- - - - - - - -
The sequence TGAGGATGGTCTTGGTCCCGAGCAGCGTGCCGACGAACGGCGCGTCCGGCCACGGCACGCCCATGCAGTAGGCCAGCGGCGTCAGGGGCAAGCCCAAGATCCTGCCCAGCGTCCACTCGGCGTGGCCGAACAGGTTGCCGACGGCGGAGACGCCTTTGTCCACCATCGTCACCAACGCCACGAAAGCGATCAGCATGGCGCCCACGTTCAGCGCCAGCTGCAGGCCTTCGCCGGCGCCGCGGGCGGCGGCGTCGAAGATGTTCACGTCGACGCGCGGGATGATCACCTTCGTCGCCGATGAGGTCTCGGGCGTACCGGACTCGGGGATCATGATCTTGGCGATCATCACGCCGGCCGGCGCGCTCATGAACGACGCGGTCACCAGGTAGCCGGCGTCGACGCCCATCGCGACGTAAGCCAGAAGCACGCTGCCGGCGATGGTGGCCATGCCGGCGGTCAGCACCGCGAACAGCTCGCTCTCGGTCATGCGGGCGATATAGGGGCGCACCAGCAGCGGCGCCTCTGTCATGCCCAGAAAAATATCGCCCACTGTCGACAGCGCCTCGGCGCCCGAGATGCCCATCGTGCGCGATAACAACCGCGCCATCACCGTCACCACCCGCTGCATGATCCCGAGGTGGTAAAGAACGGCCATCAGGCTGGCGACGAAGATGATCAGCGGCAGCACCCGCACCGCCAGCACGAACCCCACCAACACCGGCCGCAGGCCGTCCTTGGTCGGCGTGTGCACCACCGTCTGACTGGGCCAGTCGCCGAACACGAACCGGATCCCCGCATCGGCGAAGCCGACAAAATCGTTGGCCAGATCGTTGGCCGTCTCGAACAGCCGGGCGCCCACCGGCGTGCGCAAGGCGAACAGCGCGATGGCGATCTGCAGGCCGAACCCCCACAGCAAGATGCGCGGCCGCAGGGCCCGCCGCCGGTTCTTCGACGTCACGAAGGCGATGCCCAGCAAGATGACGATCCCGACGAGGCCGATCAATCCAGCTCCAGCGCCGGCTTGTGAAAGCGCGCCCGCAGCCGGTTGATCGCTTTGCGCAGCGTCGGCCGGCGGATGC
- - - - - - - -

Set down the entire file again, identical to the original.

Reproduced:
The sequence TGAGGATGGTCTTGGTCCCGAGCAGCGTGCCGACGAACGGCGCGTCCGGCCACGGCACGCCCATGCAGTAGGCCAGCGGCGTCAGGGGCAAGCCCAAGATCCTGCCCAGCGTCCACTCGGCGTGGCCGAACAGGTTGCCGACGGCGGAGACGCCTTTGTCCACCATCGTCACCAACGCCACGAAAGCGATCAGCATGGCGCCCACGTTCAGCGCCAGCTGCAGGCCTTCGCCGGCGCCGCGGGCGGCGGCGTCGAAGATGTTCACGTCGACGCGCGGGATGATCACCTTCGTCGCCGATGAGGTCTCGGGCGTACCGGACTCGGGGATCATGATCTTGGCGATCATCACGCCGGCCGGCGCGCTCATGAACGACGCGGTCACCAGGTAGCCGGCGTCGACGCCCATCGCGACGTAAGCCAGAAGCACGCTGCCGGCGATGGTGGCCATGCCGGCGGTCAGCACCGCGAACAGCTCGCTCTCGGTCATGCGGGCGATATAGGGGCGCACCAGCAGCGGCGCCTCTGTCATGCCCAGAAAAATATCGCCCACTGTCGACAGCGCCTCGGCGCCCGAGATGCCCATCGTGCGCGATAACAACCGCGCCATCACCGTCACCACCCGCTGCATGATCCCGAGGTGGTAAAGAACGGCCATCAGGCTGGCGACGAAGATGATCAGCGGCAGCACCCGCACCGCCAGCACGAACCCCACCAACACCGGCCGCAGGCCGTCCTTGGTCGGCGTGTGCACCACCGTCTGACTGGGCCAGTCGCCGAACACGAACCGGATCCCCGCATCGGCGAAGCCGACAAAATCGTTGGCCAGATCGTTGGCCGTCTCGAACAGCCGGGCGCCCACCGGCGTGCGCAAGGCGAACAGCGCGATGGCGATCTGCAGGCCGAACCCCCACAGCAAGATGCGCGGCCGCAGGGCCCGCCGCCGGTTCTTCGACGTCACGAAGGCGATGCCCAGCAAGATGACGATCCCGACGAGGCCGATCAATCCAGCTCCAGCGCCGGCTTGTGAAAGCGCGCCCGCAGCCGGTTGATCGCTTTGCGCAGCGTCGGCCGGCGGATGC